At least early in the war, the Japanese subs made (almost) daily contact reports... one sub that shelled the west coast was picked off when the contact positions (revealed by ULTRA, iirc, but maybe by triangulation) showed a Great Circle coarse from the site of the shelling back towards a major Japanese base (Kwaj, i think)... the USN sent out its forces and reportedly sunk it... i am trying to look up which one it was.

EDIT: i've read this story several times (and i think in different places), but in trying to actually identify the sub, i think the story is not accurate: either it was NOT the West Coast that was shelled, or the events never took place at all.

I-73 was intercepted and sunk by GUDGEON in the right time frame, but it had been shelling Midway, not the West Coast.




CaptDave -> RE: WW2 sub radio silence (6/23/2009 8:18:10 PM)

Another factor determining what the US subs would call in, and when, was whether doing so would jeopardize their position. While a contact report would be made as soon as possible, this didn't always mean immediately, as it could result in the sub's detection and result in at best foiling the attack and at worst foiling the sub. The same would apply to the post-combat report, if it were deemed worthy of sending (if one or more viable targets were still afloat, then a contact/combat report might be sent).




bjmorgan -> RE: WW2 sub radio silence (6/23/2009 8:27:50 PM)


quote:

ORIGINAL: rtrapasso

quote:

The Japanese practice was to communicate sightings of enemy combat ships as these occurred, as soon as was expedient for the sighting sub, and to report attacks by radio as soon as reasonable practical after the attack (and of course file detailed reports on return to port).


At least early in the war, the Japanese subs made (almost) daily contact reports... one sub that shelled the west coast was picked off when the contact positions (revealed by ULTRA, iirc, but maybe by triangulation) showed a Great Circle coarse from the site of the shelling back towards a major Japanese base (Kwaj, i think)... the USN sent out its forces and reportedly sunk it... i am trying to look up which one it was.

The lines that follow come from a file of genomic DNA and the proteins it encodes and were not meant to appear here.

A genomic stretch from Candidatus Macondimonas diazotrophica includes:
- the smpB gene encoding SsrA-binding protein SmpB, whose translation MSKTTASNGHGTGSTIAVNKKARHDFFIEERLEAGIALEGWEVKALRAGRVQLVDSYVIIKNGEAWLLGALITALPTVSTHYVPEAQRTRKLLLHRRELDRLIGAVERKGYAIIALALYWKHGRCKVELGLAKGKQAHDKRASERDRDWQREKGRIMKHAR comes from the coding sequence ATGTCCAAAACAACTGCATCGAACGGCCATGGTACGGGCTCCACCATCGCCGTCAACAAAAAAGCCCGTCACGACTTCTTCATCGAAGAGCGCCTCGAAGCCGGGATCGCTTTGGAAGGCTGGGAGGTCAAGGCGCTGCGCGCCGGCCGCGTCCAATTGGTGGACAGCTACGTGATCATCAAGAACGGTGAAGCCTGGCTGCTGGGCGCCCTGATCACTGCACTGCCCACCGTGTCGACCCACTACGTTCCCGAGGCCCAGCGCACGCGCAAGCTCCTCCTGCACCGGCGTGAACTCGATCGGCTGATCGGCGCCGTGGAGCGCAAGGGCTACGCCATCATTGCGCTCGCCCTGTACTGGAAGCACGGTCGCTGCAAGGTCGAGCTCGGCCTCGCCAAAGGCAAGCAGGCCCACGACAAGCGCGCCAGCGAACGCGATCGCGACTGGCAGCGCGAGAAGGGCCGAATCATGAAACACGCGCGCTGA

EDIT: i've read this story several times (and i think in different places), but in trying to actually identify the sub, i think the story is not accurate: either it was NOT the West Coast that was shelled, or the events never took place at all.

I-73 was intercepted and sunk by GUDGEON in the right time frame, but it had been shelling Midway, not the West Coast.

I think the costal defense installation at Astoria, Oregon was shelled at one point. My father-in-law was in a TBM crew that flew ASW out of there before joining the Princeton to prevent the base from being sheled again.




bjmorgan -> RE: WW2 sub radio silence (6/23/2009 8:32:00 PM)

Heres a quote from the Astoria website.   http://www.astoriaoregon.com/astoria_japanese_invasion.php

"Althought many protective measures were made to secure the coast from a Japanese attack, on the night of June 21, 1941 around 11:30 pm a Japanese submarine attacked Ft. Stevens. The submarine lobbed 17 shells toward Ft. Stevens in a twenty-minute bombardment. Most of the shells landed in swampy terrain, one did fall 300 yards in front of Batteryt Russell and one withing 50 yards of a concrete pillbox. No damage was done, but this was the only bombardment of a fortification within the continetal U.S. since 1812."

I think they must mean 1942, not 1941.




bjmorgan -> RE: WW2 sub radio silence (6/23/2009 8:34:45 PM)

Here's the story from another website that has the correct date.  http://www.all-oregon.com/city/astoria/history.htm

"Fort Stevens enjoys the distinction of being the only military installation in the continental United States to be fired on since the War of 1812. On the night of June 21, 1942, the Fort was the target of a Japanese submarine which fired 17 shells, causing no damage."




Howard Mitchell -> RE: WW2 sub radio silence (6/23/2009 9:07:25 PM)


quote:

ORIGINAL: bjmorgan

Here's the story from another website that has the correct date.  http://www.all-oregon.com/city/astoria/history.htm

"Fort Stevens enjoys the distinction of being the only military installation in the continental United States to be fired on since the War of 1812. On the night of June 21, 1942, the Fort was the target of a Japanese submarine which fired 17 shells, causing no damage."


This incident is, bizzarely, mentioned in the section on the Fu-Go balloon offensive in Special Attack Aircraft and Flying Bombs by Ishiguro and Januszewski. Apparently there was some damage when I-25 shelled Fort Stevens - the net on a volleyball court was damaged!